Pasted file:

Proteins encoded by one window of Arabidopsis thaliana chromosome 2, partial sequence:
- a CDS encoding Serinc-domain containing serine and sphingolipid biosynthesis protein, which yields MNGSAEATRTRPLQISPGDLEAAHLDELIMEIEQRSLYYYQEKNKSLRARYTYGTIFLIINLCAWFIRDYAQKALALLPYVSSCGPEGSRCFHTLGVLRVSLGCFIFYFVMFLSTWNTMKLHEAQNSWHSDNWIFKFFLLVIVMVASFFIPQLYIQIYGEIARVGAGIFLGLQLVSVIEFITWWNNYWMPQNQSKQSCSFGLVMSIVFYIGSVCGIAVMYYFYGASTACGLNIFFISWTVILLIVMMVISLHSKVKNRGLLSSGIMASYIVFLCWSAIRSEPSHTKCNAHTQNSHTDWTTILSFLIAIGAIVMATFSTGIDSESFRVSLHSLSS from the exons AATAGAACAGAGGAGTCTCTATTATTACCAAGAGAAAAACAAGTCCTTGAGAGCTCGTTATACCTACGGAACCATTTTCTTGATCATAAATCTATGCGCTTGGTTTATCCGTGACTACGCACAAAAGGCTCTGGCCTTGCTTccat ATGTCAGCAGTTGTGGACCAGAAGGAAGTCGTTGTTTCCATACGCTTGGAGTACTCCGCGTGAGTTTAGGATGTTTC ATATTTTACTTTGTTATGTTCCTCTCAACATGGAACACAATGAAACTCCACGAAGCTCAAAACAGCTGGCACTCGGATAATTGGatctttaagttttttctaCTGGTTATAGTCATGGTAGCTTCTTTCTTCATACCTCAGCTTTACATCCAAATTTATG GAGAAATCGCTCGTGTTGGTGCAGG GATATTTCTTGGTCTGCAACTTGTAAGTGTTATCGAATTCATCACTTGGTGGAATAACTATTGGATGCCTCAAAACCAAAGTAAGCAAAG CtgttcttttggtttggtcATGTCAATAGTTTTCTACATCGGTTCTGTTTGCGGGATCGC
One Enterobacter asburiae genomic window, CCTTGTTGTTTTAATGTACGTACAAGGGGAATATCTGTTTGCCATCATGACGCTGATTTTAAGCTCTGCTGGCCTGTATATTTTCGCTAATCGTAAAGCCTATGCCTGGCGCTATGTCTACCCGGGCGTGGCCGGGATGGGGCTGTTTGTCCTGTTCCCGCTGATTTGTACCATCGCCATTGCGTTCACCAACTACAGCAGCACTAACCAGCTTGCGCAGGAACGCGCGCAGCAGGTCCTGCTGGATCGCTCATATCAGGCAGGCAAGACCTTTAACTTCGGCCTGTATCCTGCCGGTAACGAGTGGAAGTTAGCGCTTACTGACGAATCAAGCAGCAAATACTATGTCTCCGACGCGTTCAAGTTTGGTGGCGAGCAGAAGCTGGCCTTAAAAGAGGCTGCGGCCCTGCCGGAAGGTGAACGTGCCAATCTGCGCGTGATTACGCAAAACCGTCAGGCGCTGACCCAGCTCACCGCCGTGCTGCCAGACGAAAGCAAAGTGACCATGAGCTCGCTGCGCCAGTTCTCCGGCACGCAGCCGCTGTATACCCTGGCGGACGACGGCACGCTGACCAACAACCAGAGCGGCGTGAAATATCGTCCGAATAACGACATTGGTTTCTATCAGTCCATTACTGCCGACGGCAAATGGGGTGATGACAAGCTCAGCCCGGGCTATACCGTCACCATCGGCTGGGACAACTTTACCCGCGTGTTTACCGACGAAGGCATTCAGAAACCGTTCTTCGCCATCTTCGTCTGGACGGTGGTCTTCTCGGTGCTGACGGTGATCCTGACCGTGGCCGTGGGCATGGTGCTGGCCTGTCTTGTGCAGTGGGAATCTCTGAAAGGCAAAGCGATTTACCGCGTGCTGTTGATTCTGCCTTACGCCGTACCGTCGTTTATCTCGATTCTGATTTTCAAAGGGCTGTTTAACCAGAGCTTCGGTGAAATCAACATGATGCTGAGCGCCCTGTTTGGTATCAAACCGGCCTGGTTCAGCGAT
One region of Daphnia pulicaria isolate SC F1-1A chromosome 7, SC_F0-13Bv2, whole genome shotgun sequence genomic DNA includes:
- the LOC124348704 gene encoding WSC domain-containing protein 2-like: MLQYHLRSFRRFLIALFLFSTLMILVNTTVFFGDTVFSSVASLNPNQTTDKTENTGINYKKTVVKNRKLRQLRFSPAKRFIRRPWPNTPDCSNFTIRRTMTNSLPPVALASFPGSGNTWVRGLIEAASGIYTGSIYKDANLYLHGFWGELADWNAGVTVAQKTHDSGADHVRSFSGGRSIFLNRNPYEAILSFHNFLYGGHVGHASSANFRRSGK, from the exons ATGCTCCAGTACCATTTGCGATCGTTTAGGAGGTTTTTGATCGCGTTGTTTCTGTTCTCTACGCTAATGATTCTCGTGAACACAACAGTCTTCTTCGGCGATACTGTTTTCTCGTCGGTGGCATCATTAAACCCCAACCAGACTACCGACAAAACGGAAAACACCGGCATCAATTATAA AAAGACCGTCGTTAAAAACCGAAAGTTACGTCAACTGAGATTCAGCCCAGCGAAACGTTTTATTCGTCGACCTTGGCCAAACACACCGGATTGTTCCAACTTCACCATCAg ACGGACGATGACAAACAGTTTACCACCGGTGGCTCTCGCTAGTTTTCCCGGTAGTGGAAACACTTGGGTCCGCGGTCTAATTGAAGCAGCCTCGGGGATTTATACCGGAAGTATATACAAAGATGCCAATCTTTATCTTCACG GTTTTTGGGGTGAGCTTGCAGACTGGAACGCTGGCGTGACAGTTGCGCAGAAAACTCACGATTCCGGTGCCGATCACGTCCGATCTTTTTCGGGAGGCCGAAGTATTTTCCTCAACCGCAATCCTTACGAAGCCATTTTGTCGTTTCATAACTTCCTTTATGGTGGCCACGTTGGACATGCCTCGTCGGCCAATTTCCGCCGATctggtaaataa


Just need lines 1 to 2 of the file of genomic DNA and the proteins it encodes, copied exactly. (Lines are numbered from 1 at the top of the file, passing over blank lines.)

Proteins encoded by one window of Arabidopsis thaliana chromosome 2, partial sequence:
- a CDS encoding Serinc-domain containing serine and sphingolipid biosynthesis protein, which yields MNGSAEATRTRPLQISPGDLEAAHLDELIMEIEQRSLYYYQEKNKSLRARYTYGTIFLIINLCAWFIRDYAQKALALLPYVSSCGPEGSRCFHTLGVLRVSLGCFIFYFVMFLSTWNTMKLHEAQNSWHSDNWIFKFFLLVIVMVASFFIPQLYIQIYGEIARVGAGIFLGLQLVSVIEFITWWNNYWMPQNQSKQSCSFGLVMSIVFYIGSVCGIAVMYYFYGASTACGLNIFFISWTVILLIVMMVISLHSKVKNRGLLSSGIMASYIVFLCWSAIRSEPSHTKCNAHTQNSHTDWTTILSFLIAIGAIVMATFSTGIDSESFRVSLHSLSS from the exons AATAGAACAGAGGAGTCTCTATTATTACCAAGAGAAAAACAAGTCCTTGAGAGCTCGTTATACCTACGGAACCATTTTCTTGATCATAAATCTATGCGCTTGGTTTATCCGTGACTACGCACAAAAGGCTCTGGCCTTGCTTccat ATGTCAGCAGTTGTGGACCAGAAGGAAGTCGTTGTTTCCATACGCTTGGAGTACTCCGCGTGAGTTTAGGATGTTTC ATATTTTACTTTGTTATGTTCCTCTCAACATGGAACACAATGAAACTCCACGAAGCTCAAAACAGCTGGCACTCGGATAATTGGatctttaagttttttctaCTGGTTATAGTCATGGTAGCTTCTTTCTTCATACCTCAGCTTTACATCCAAATTTATG GAGAAATCGCTCGTGTTGGTGCAGG GATATTTCTTGGTCTGCAACTTGTAAGTGTTATCGAATTCATCACTTGGTGGAATAACTATTGGATGCCTCAAAACCAAAGTAAGCAAAG CtgttcttttggtttggtcATGTCAATAGTTTTCTACATCGGTTCTGTTTGCGGGATCGC